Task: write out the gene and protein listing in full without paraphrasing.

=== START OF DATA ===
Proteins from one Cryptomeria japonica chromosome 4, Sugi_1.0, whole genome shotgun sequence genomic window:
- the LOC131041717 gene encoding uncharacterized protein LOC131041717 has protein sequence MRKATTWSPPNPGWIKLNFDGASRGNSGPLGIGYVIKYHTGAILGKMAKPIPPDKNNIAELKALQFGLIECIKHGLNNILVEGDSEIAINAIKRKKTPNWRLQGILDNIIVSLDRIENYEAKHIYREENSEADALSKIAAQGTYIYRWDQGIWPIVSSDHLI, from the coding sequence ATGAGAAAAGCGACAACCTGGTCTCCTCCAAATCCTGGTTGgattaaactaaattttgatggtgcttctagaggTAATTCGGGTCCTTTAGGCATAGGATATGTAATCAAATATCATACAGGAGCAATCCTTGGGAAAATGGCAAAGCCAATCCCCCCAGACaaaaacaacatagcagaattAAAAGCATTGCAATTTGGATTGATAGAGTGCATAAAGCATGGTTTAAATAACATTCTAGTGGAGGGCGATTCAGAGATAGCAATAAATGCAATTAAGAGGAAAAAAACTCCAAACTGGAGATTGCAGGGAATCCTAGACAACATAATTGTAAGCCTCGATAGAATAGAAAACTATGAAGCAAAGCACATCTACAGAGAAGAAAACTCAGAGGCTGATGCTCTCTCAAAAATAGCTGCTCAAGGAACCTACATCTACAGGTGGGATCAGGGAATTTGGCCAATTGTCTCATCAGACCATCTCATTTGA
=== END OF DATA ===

Proteins from one Cryptomeria japonica chromosome 4, Sugi_1.0, whole genome shotgun sequence genomic window:
- the LOC131041717 gene encoding uncharacterized protein LOC131041717 has protein sequence MRKATTWSPPNPGWIKLNFDGASRGNSGPLGIGYVIKYHTGAILGKMAKPIPPDKNNIAELKALQFGLIECIKHGLNNILVEGDSEIAINAIKRKKTPNWRLQGILDNIIVSLDRIENYEAKHIYREENSEADALSKIAAQGTYIYRWDQGIWPIVSSDHLI, from the coding sequence ATGAGAAAAGCGACAACCTGGTCTCCTCCAAATCCTGGTTGgattaaactaaattttgatggtgcttctagaggTAATTCGGGTCCTTTAGGCATAGGATATGTAATCAAATATCATACAGGAGCAATCCTTGGGAAAATGGCAAAGCCAATCCCCCCAGACaaaaacaacatagcagaattAAAAGCATTGCAATTTGGATTGATAGAGTGCATAAAGCATGGTTTAAATAACATTCTAGTGGAGGGCGATTCAGAGATAGCAATAAATGCAATTAAGAGGAAAAAAACTCCAAACTGGAGATTGCAGGGAATCCTAGACAACATAATTGTAAGCCTCGATAGAATAGAAAACTATGAAGCAAAGCACATCTACAGAGAAGAAAACTCAGAGGCTGATGCTCTCTCAAAAATAGCTGCTCAAGGAACCTACATCTACAGGTGGGATCAGGGAATTTGGCCAATTGTCTCATCAGACCATCTCATTTGA